A manager from one of the China's major industrial investment companies lost his job after wildlife preservation volunteers discovered that he had eaten pangolin meat in Vietnam.
Shen Jianping, a deputy manager of Yintai Group's Hangzhou branch and manager of the company's investment center, issued an apology via social media.
"It was a foolish mistake caused by my indifference to endangered animals, lack of common sense and ignorance of laws and regulations," he wrote.
In the posting, Shen also said that it was his first trip, and a private one, to Vietnam, during which he attended a friend's dinner party in Danang last week. Pangolin and civet meat were served, Shen said, adding that he thought it was legal in Vietnam. He posted pictures of the meal online and recommended fried rice with pangolin blood, which he liked most.
His posting was then reported by a volunteer from the China Biodiversity Conservation and Green Development Foundation. The pictures have since been deleted.
The company dismissed Shen immediately, in accordance with relevant laws and the company's internal regulations, according to an announcement released by the group on Sunday. The company said it has launched an internal investigation to find out whether other employees have acted against wildlife or environmental protection, either during or after work.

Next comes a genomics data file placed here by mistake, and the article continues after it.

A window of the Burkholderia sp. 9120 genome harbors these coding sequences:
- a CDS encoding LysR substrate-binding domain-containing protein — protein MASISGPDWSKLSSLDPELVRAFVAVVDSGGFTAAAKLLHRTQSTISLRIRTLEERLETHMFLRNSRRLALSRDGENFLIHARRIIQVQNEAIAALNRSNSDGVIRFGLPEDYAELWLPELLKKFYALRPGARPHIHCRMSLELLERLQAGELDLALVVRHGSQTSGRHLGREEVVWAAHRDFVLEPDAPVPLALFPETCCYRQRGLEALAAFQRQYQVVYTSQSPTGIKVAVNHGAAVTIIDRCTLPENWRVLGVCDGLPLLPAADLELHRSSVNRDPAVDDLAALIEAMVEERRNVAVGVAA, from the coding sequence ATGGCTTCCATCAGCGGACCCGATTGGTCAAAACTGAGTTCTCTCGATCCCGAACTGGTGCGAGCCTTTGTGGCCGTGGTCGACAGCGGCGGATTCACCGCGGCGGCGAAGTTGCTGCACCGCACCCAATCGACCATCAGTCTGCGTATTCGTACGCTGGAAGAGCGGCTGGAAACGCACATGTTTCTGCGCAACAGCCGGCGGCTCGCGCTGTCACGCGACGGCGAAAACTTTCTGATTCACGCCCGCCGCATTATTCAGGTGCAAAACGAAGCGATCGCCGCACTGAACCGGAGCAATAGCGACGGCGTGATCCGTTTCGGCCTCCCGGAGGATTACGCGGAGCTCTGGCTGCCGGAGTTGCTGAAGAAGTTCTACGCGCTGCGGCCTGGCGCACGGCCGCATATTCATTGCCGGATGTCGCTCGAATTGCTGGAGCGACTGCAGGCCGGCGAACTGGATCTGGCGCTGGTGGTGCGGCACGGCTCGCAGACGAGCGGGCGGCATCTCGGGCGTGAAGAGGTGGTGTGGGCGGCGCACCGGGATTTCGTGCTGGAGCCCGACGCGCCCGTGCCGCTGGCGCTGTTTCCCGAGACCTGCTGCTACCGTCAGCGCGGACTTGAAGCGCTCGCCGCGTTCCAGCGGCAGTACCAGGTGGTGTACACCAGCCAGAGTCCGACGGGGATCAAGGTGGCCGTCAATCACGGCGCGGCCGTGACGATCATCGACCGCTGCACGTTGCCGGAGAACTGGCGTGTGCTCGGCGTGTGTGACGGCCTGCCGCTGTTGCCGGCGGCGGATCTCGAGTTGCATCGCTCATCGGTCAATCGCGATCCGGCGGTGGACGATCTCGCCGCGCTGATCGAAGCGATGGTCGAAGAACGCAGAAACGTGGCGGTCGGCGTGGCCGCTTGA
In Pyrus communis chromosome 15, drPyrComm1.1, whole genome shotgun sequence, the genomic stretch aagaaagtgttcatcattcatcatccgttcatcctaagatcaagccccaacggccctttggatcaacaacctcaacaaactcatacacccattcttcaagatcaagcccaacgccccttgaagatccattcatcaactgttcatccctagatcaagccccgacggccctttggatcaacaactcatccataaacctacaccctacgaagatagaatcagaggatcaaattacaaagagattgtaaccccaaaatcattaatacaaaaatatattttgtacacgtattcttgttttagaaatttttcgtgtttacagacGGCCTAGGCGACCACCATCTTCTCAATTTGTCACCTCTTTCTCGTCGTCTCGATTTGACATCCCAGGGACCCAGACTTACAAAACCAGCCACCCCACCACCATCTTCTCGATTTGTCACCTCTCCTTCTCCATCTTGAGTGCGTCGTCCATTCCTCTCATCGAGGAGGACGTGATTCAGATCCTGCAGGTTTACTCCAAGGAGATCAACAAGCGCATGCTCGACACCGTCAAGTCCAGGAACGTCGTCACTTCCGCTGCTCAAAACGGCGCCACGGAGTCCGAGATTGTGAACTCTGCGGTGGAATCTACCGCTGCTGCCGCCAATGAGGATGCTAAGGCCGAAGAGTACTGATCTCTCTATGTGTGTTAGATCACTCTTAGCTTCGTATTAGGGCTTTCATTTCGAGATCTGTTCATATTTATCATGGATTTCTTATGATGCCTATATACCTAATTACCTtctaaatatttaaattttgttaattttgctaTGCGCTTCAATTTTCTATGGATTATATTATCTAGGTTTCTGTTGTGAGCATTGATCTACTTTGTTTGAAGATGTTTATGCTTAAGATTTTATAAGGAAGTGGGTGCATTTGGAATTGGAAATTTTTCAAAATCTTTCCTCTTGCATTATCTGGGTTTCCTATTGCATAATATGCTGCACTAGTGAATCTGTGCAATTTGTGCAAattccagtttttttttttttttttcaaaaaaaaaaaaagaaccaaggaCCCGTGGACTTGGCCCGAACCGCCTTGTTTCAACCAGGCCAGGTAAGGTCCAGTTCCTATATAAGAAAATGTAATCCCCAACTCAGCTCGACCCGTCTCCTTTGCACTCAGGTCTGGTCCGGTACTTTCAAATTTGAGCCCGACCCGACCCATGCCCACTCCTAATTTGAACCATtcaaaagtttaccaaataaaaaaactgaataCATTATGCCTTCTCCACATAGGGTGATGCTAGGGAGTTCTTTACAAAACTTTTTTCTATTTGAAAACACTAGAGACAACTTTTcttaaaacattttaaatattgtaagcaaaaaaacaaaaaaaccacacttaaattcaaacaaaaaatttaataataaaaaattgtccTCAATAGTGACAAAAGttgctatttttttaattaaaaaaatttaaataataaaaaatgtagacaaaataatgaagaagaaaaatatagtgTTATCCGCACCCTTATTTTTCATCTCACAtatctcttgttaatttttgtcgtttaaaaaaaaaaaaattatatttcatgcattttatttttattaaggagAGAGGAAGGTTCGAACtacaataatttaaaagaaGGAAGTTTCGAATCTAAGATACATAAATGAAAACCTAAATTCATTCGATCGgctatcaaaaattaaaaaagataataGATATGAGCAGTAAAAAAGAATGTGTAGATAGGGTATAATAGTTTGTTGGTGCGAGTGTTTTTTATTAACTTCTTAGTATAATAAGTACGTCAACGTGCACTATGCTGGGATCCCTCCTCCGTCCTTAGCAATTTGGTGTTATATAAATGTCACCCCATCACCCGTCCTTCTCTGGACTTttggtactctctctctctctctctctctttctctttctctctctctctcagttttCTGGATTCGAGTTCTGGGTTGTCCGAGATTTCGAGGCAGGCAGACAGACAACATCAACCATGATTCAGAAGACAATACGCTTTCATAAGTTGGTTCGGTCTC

The company promises to strengthen its staff training on the environment with the help of the Yintai Foundation, which was founded by Yintai Group's CEO Shen Guojun in 2014 and is dedicated to philanthropic causes, including ecological preservation.
Pangolins, which are native to Southeast Asia and Africa, are protected at the national level in China. They are also protected in Southeast Asian countries, including Vietnam.
The Convention on International Trade in Endangered Species of Wild Fauna and Flora clearly prohibits any international trade involving pangolins.
"Pangolins are listed in Appendix I in the Convention, which means they are extremely endangered, primarily because of illegal trade," said Wu Shibao, a wildlife conservation specialist at South China Normal University. "Many experts want to upgrade the species to first-class protected wildlife in China."
In recent years, China has intensified its investigations of illegal pangolin hunting and cut off pangolin smuggling channels in the country. The wildlife protection law enacted in January 2017 strictly prohibits consumption of wildlife.
Volunteers are active online and offline to raise public awareness about the need to protect the mammal and prevent any trade or killing.
According to a report on pangolins in 2018 from TRAFFIC, a wildlife trade monitoring network, China and the United States have been the most common places for illegal trade in pangolins over the past six years. China used to be the largest destination for pangolin scales, while the United States was the primary destination for smuggled pangolin body parts.